New approaches to cyber insurance use technology to simplify the application and underwriting process. Instead of surveys and questionnaires, Insurers use MDR tools to perform online scans that collect thousands of data points about an organization. These scans calculate a cybersecurity score and are formatted into an easily understood security analysis report that a potential client or applicant can review. The report provides tips and recommendations to improve the company's cybersecurity posture. The scan data is also used to inform the underwriting process. The underwriting process utilizes sophisticated algorithms that combine company information such as industry, revenue, and number of employees with the data points collected by the scan. This results in an incredibly fast application process, start-to-finish. Literally, some policies can be bound within minutes from the application being submitted. In some instances, additional information may be required, but most quotes can be generated within 48 hours, even for the most complex cybersecurity environment.
Before a Cyber-Attack: Prevent and Mitigate
Next generation cyber Insurance represents an interactive relationship between policy holders and insurers through the utilization of MDR services. Insurers remain engaged with their policy holders, continuously scanning and monitoring a client's cybersecurity using the same tools that were employed to assess and underwrite the policy. Additionally, some insurers offer security application suites that can further enhance security, provide actionable data, and mitigate threats. Policy holders have access to online MDR portals and can monitor their security scores as well as review policies. Insurers provide policy holders with alerts when threats are detected, and the insurer's internal security teams are available for consultation and to help resolve security issues or to implement mitigation measures. The focus is to prevent cybersecurity incidents before they occur.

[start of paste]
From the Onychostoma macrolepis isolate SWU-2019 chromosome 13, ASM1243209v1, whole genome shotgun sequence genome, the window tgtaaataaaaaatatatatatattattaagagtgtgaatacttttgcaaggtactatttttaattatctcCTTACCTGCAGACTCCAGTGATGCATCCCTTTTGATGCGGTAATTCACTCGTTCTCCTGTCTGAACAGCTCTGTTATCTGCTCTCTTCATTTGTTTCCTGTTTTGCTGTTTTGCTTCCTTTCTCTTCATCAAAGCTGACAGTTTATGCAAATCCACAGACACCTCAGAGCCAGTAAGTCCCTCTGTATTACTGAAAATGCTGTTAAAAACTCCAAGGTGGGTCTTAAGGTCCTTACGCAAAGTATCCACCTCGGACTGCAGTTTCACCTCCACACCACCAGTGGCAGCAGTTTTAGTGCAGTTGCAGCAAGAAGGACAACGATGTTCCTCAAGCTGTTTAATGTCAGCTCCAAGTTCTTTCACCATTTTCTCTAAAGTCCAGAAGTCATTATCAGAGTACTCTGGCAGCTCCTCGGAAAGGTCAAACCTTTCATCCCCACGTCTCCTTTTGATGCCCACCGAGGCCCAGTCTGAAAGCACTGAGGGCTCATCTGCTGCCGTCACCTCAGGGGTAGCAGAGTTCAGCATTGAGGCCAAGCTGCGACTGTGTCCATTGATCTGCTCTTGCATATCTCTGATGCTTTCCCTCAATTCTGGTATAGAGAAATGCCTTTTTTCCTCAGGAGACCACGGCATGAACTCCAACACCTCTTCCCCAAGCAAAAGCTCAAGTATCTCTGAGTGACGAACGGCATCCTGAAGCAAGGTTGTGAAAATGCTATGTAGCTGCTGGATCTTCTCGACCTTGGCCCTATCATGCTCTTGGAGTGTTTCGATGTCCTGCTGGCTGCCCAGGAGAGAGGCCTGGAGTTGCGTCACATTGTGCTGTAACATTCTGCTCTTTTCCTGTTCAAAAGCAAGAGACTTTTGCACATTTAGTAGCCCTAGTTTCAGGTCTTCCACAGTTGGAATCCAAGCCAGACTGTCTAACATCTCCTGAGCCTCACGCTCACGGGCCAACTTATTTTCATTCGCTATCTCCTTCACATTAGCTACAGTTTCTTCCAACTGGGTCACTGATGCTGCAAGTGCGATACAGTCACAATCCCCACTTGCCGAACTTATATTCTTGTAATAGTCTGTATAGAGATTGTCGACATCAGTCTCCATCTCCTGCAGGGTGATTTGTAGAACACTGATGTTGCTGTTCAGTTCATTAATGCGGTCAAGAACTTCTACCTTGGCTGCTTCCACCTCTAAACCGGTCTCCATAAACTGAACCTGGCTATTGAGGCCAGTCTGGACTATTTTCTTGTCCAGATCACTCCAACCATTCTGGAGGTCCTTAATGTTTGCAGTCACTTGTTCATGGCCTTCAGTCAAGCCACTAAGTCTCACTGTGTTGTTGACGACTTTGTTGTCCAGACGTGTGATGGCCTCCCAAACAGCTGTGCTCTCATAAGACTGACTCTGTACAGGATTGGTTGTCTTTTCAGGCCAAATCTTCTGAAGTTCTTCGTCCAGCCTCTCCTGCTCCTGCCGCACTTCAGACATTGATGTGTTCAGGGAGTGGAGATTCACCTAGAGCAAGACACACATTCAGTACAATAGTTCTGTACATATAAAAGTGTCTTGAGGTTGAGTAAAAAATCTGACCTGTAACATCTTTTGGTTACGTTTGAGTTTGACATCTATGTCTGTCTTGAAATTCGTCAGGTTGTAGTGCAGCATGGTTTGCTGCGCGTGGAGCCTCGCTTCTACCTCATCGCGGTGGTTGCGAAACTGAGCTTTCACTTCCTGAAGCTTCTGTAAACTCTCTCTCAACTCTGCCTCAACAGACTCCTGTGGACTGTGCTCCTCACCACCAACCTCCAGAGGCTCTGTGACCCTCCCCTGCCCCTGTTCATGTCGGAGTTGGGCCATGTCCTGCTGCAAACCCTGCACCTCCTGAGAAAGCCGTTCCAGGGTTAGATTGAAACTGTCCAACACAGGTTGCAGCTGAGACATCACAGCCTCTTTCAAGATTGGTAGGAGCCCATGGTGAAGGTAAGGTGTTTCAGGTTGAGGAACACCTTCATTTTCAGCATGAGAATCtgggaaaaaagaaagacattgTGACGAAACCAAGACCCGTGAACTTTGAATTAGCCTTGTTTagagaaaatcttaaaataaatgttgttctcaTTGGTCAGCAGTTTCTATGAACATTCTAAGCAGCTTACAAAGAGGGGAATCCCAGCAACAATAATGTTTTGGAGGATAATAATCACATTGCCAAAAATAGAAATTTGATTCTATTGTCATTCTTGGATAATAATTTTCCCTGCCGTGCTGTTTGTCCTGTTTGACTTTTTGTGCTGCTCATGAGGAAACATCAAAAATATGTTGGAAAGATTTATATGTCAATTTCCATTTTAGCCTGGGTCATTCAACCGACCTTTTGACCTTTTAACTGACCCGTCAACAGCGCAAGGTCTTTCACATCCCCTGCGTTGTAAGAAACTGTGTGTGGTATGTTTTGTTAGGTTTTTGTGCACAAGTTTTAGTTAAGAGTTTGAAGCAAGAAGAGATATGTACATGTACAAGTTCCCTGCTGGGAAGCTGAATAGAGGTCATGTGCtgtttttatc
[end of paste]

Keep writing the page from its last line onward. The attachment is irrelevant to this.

During a Cyber-Attack: Make a Cyber 911 Call
Disaster can strike even the most well monitored and secured environment. Response time is a critical factor involved in limiting the financial impact associated with cyber-attacks. Since next generation insurers are actively involved in monitoring and securing the policy holder’s cybersecurity, they have access to the insured’s security intelligence and risk analysis resources. Access to these assets means there is an immediate response to an attack as soon as it is identified, whether by the policy holder or the insurer. Next generation cyber insurance handles security incidents much differently than traditional approaches. Rather than having a Breach Manager sit out a waiting period before getting authorization to coordinate with experts to respond to a security incident (like an insurance adjuster), the next generation approach uses an expert in cybersecurity to act as an Incident Response Manager. Incident Response Managers triage security incidents and take an active role in containing damage and responding to threats in real-time. They typically are not limited by waiting periods and start working on a response to a security incident immediately. If additional expertise is needed, it can be brought to bear quickly since the Response Manager is already familiar with the insured’s security environment. The interactive partnership with the insurer means the time needed to authorize and coordinate expert partners is practically eliminated. The focus is on rapid containment and minimization of damages.
After a Cyber-Attack: Getting Back to Normal Operations
Once an attack is over a forensic investigation begins. Organizations will want to make sure to avoid a similar attack in the future, and forensics evidence can provide an idea of what happened and how it occurred. Policy holders will also want to make sure there are no lingering issues or hidden traps waiting to take advantage of them again. Often, attacks come with regulatory and legal issues that will need to be resolved. An insurer can provide expert legal representation to ensure all reporting requirements are met and provide any legal defense services that may be needed. In data breach scenarios it is not uncommon to need legal representation to resolve 3rd party claims. Insurance claims may require credit monitoring services or even direct financial compensation to persons whose private data has been compromised. The focus is to pay any claims, make the policy holder whole again, and get back to business as normal. Both traditional and next generation insurance approaches are very similar in this phase, however next generation insurers are more likely to be involved in implementing security fixes and interacting with the various security experts on cybersecurity issues.